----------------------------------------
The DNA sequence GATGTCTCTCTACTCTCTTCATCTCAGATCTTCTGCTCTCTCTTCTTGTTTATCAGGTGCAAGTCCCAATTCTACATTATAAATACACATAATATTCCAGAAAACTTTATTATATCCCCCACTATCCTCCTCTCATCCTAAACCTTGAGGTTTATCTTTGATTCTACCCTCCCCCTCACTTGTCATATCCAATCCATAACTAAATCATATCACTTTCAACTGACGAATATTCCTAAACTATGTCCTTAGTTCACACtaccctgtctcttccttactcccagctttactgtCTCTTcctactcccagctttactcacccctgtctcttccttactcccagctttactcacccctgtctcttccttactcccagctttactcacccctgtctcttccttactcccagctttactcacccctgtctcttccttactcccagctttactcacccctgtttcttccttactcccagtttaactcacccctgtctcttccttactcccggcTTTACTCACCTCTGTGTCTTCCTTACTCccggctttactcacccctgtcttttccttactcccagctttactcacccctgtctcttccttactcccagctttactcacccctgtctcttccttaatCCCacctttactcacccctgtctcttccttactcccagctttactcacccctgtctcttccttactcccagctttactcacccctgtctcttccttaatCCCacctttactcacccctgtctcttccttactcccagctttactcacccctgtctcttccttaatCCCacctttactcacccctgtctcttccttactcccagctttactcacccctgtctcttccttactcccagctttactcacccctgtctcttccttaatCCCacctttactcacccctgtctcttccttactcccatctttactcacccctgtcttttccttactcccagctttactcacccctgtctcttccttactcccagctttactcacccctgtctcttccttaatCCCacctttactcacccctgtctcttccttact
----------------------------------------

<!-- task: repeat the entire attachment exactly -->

The DNA sequence GATGTCTCTCTACTCTCTTCATCTCAGATCTTCTGCTCTCTCTTCTTGTTTATCAGGTGCAAGTCCCAATTCTACATTATAAATACACATAATATTCCAGAAAACTTTATTATATCCCCCACTATCCTCCTCTCATCCTAAACCTTGAGGTTTATCTTTGATTCTACCCTCCCCCTCACTTGTCATATCCAATCCATAACTAAATCATATCACTTTCAACTGACGAATATTCCTAAACTATGTCCTTAGTTCACACtaccctgtctcttccttactcccagctttactgtCTCTTcctactcccagctttactcacccctgtctcttccttactcccagctttactcacccctgtctcttccttactcccagctttactcacccctgtctcttccttactcccagctttactcacccctgtctcttccttactcccagctttactcacccctgtttcttccttactcccagtttaactcacccctgtctcttccttactcccggcTTTACTCACCTCTGTGTCTTCCTTACTCccggctttactcacccctgtcttttccttactcccagctttactcacccctgtctcttccttactcccagctttactcacccctgtctcttccttaatCCCacctttactcacccctgtctcttccttactcccagctttactcacccctgtctcttccttactcccagctttactcacccctgtctcttccttaatCCCacctttactcacccctgtctcttccttactcccagctttactcacccctgtctcttccttaatCCCacctttactcacccctgtctcttccttactcccagctttactcacccctgtctcttccttactcccagctttactcacccctgtctcttccttaatCCCacctttactcacccctgtctcttccttactcccatctttactcacccctgtcttttccttactcccagctttactcacccctgtctcttccttactcccagctttactcacccctgtctcttccttaatCCCacctttactcacccctgtctcttccttact